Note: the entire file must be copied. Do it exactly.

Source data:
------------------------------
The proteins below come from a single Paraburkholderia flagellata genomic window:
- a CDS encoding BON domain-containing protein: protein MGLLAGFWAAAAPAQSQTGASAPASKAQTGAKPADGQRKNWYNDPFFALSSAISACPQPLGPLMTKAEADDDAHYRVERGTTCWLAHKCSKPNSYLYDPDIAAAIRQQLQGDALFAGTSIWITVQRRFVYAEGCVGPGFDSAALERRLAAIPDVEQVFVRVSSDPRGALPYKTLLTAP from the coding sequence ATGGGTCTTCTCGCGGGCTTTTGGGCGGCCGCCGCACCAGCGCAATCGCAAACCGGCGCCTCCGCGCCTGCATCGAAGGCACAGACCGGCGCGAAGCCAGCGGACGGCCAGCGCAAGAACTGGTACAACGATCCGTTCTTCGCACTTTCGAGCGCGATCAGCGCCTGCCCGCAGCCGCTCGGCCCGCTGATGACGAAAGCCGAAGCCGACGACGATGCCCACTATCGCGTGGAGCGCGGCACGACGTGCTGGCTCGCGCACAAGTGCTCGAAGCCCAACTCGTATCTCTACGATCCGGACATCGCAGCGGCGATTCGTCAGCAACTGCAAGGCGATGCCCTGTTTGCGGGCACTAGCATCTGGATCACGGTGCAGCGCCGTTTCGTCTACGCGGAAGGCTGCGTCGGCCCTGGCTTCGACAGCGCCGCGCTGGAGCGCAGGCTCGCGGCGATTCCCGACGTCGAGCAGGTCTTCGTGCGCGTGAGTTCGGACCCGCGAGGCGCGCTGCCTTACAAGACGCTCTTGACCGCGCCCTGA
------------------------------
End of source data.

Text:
The proteins below come from a single Paraburkholderia flagellata genomic window:
- a CDS encoding BON domain-containing protein: protein MGLLAGFWAAAAPAQSQTGASAPASKAQTGAKPADGQRKNWYNDPFFALSSAISACPQPLGPLMTKAEADDDAHYRVERGTTCWLAHKCSKPNSYLYDPDIAAAIRQQLQGDALFAGTSIWITVQRRFVYAEGCVGPGFDSAALERRLAAIPDVEQVFVRVSSDPRGALPYKTLLTAP from the coding sequence ATGGGTCTTCTCGCGGGCTTTTGGGCGGCCGCCGCACCAGCGCAATCGCAAACCGGCGCCTCCGCGCCTGCATCGAAGGCACAGACCGGCGCGAAGCCAGCGGACGGCCAGCGCAAGAACTGGTACAACGATCCGTTCTTCGCACTTTCGAGCGCGATCAGCGCCTGCCCGCAGCCGCTCGGCCCGCTGATGACGAAAGCCGAAGCCGACGACGATGCCCACTATCGCGTGGAGCGCGGCACGACGTGCTGGCTCGCGCACAAGTGCTCGAAGCCCAACTCGTATCTCTACGATCCGGACATCGCAGCGGCGATTCGTCAGCAACTGCAAGGCGATGCCCTGTTTGCGGGCACTAGCATCTGGATCACGGTGCAGCGCCGTTTCGTCTACGCGGAAGGCTGCGTCGGCCCTGGCTTCGACAGCGCCGCGCTGGAGCGCAGGCTCGCGGCGATTCCCGACGTCGAGCAGGTCTTCGTGCGCGTGAGTTCGGACCCGCGAGGCGCGCTGCCTTACAAGACGCTCTTGACCGCGCCCTGA